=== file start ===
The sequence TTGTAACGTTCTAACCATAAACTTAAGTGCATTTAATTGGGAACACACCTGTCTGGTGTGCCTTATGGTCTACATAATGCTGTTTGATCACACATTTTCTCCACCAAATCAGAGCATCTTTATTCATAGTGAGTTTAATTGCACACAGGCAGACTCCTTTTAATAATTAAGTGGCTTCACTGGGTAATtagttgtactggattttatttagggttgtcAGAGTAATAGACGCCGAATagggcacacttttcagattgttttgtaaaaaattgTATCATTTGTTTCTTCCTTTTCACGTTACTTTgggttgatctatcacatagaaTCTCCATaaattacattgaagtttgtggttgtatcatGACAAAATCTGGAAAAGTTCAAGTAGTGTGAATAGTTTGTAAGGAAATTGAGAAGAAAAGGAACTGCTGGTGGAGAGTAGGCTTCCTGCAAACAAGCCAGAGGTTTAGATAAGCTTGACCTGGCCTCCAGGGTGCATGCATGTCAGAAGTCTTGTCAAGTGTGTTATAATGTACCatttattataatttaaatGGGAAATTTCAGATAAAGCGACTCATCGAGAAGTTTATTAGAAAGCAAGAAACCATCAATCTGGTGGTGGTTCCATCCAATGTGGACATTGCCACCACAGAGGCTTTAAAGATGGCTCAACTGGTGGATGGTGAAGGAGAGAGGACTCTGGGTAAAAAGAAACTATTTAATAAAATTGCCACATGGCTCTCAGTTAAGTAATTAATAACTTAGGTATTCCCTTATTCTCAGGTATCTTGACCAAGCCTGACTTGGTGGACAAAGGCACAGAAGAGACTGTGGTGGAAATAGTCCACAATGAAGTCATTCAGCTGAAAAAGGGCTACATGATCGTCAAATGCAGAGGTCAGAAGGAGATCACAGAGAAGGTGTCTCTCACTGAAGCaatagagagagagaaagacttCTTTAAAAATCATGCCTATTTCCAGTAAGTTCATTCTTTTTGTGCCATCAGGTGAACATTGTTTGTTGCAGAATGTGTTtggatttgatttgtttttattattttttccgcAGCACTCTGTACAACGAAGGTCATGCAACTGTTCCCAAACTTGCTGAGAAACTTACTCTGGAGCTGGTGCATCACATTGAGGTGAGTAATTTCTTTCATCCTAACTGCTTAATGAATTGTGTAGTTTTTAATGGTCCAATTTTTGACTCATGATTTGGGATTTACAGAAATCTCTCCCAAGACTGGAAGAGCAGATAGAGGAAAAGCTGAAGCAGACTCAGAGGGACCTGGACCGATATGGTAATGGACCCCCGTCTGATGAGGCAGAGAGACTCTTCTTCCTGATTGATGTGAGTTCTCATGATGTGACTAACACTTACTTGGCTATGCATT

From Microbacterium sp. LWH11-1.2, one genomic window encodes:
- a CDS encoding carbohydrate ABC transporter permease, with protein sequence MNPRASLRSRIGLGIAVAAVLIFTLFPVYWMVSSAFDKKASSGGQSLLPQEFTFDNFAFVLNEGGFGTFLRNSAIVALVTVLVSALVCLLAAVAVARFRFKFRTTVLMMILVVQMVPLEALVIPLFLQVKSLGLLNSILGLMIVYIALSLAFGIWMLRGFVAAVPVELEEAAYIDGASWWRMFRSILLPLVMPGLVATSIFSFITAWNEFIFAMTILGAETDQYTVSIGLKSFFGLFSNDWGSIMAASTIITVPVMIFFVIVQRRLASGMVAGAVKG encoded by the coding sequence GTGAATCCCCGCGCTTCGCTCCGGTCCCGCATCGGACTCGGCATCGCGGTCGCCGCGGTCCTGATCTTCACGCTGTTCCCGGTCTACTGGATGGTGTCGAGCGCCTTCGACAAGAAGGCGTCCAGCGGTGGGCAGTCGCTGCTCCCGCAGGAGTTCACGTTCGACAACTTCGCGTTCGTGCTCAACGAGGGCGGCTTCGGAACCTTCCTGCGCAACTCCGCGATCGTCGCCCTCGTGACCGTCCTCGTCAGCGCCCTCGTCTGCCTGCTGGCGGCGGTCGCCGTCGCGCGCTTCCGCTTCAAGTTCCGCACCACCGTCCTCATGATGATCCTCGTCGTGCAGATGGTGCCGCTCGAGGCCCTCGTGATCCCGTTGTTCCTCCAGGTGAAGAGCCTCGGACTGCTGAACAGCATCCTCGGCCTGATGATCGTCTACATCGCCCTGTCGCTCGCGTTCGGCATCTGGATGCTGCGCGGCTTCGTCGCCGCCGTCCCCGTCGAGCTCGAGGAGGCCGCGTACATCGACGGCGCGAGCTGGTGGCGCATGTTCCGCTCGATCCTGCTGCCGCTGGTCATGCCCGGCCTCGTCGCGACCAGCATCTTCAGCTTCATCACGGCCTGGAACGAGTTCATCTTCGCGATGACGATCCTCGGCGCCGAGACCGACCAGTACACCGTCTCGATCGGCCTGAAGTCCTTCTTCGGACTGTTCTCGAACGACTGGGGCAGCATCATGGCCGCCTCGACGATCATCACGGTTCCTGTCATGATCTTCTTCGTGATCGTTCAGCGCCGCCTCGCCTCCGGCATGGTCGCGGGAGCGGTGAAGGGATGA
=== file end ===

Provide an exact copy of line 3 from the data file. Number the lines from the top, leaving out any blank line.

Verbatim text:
- a CDS encoding carbohydrate ABC transporter permease, with protein sequence MNPRASLRSRIGLGIAVAAVLIFTLFPVYWMVSSAFDKKASSGGQSLLPQEFTFDNFAFVLNEGGFGTFLRNSAIVALVTVLVSALVCLLAAVAVARFRFKFRTTVLMMILVVQMVPLEALVIPLFLQVKSLGLLNSILGLMIVYIALSLAFGIWMLRGFVAAVPVELEEAAYIDGASWWRMFRSILLPLVMPGLVATSIFSFITAWNEFIFAMTILGAETDQYTVSIGLKSFFGLFSNDWGSIMAASTIITVPVMIFFVIVQRRLASGMVAGAVKG encoded by the coding sequence GTGAATCCCCGCGCTTCGCTCCGGTCCCGCATCGGACTCGGCATCGCGGTCGCCGCGGTCCTGATCTTCACGCTGTTCCCGGTCTACTGGATGGTGTCGAGCGCCTTCGACAAGAAGGCGTCCAGCGGTGGGCAGTCGCTGCTCCCGCAGGAGTTCACGTTCGACAACTTCGCGTTCGTGCTCAACGAGGGCGGCTTCGGAACCTTCCTGCGCAACTCCGCGATCGTCGCCCTCGTGACCGTCCTCGTCAGCGCCCTCGTCTGCCTGCTGGCGGCGGTCGCCGTCGCGCGCTTCCGCTTCAAGTTCCGCACCACCGTCCTCATGATGATCCTCGTCGTGCAGATGGTGCCGCTCGAGGCCCTCGTGATCCCGTTGTTCCTCCAGGTGAAGAGCCTCGGACTGCTGAACAGCATCCTCGGCCTGATGATCGTCTACATCGCCCTGTCGCTCGCGTTCGGCATCTGGATGCTGCGCGGCTTCGTCGCCGCCGTCCCCGTCGAGCTCGAGGAGGCCGCGTACATCGACGGCGCGAGCTGGTGGCGCATGTTCCGCTCGATCCTGCTGCCGCTGGTCATGCCCGGCCTCGTCGCGACCAGCATCTTCAGCTTCATCACGGCCTGGAACGAGTTCATCTTCGCGATGACGATCCTCGGCGCCGAGACCGACCAGTACACCGTCTCGATCGGCCTGAAGTCCTTCTTCGGACTGTTCTCGAACGACTGGGGCAGCATCATGGCCGCCTCGACGATCATCACGGTTCCTGTCATGATCTTCTTCGTGATCGTTCAGCGCCGCCTCGCCTCCGGCATGGTCGCGGGAGCGGTGAAGGGATGA